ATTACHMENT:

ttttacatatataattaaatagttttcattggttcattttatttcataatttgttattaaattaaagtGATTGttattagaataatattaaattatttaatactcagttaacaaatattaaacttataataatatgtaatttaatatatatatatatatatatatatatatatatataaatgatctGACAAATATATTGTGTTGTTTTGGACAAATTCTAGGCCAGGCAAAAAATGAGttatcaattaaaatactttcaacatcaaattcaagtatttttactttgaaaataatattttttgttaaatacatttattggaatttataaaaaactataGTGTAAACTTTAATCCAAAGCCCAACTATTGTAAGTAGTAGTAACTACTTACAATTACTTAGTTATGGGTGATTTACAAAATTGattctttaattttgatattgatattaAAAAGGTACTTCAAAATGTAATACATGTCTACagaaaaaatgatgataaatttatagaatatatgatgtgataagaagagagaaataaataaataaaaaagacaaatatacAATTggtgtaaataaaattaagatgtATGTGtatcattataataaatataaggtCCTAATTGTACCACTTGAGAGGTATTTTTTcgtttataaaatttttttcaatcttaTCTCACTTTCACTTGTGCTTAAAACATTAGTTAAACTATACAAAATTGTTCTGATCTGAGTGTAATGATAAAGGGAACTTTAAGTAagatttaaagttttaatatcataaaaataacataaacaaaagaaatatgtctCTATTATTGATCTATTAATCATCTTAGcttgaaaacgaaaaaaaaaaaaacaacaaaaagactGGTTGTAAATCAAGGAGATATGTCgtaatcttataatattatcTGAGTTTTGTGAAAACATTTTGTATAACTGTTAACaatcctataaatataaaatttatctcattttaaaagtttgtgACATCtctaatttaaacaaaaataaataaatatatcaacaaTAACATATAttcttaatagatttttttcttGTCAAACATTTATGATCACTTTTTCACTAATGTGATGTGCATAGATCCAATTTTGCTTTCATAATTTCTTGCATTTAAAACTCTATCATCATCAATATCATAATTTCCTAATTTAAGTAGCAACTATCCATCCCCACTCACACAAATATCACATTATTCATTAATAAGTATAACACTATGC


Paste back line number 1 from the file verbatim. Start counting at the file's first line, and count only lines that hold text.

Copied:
ttttacatatataattaaatagttttcattggttcattttatttcataatttgttattaaattaaagtGATTGttattagaataatattaaattatttaatactcagttaacaaatattaaacttataataatatgtaatttaatatatatatatatatatatatatatatatatataaatgatctGACAAATATATTGTGTTGTTTTGGACAAATTCTAGGCCAGGCAAAAAATGAGttatcaattaaaatactttcaacatcaaattcaagtatttttactttgaaaataatattttttgttaaatacatttattggaatttataaaaaactataGTGTAAACTTTAATCCAAAGCCCAACTATTGTAAGTAGTAGTAACTACTTACAATTACTTAGTTATGGGTGATTTACAAAATTGattctttaattttgatattgatattaAAAAGGTACTTCAAAATGTAATACATGTCTACagaaaaaatgatgataaatttatagaatatatgatgtgataagaagagagaaataaataaataaaaaagacaaatatacAATTggtgtaaataaaattaagatgtATGTGtatcattataataaatataaggtCCTAATTGTACCACTTGAGAGGTATTTTTTcgtttataaaatttttttcaatcttaTCTCACTTTCACTTGTGCTTAAAACATTAGTTAAACTATACAAAATTGTTCTGATCTGAGTGTAATGATAAAGGGAACTTTAAGTAagatttaaagttttaatatcataaaaataacataaacaaaagaaatatgtctCTATTATTGATCTATTAATCATCTTAGcttgaaaacgaaaaaaaaaaaaacaacaaaaagactGGTTGTAAATCAAGGAGATATGTCgtaatcttataatattatcTGAGTTTTGTGAAAACATTTTGTATAACTGTTAACaatcctataaatataaaatttatctcattttaaaagtttgtgACATCtctaatttaaacaaaaataaataaatatatcaacaaTAACATATAttcttaatagatttttttcttGTCAAACATTTATGATCACTTTTTCACTAATGTGATGTGCATAGATCCAATTTTGCTTTCATAATTTCTTGCATTTAAAACTCTATCATCATCAATATCATAATTTCCTAATTTAAGTAGCAACTATCCATCCCCACTCACACAAATATCACATTATTCATTAATAAGTATAACACTATGC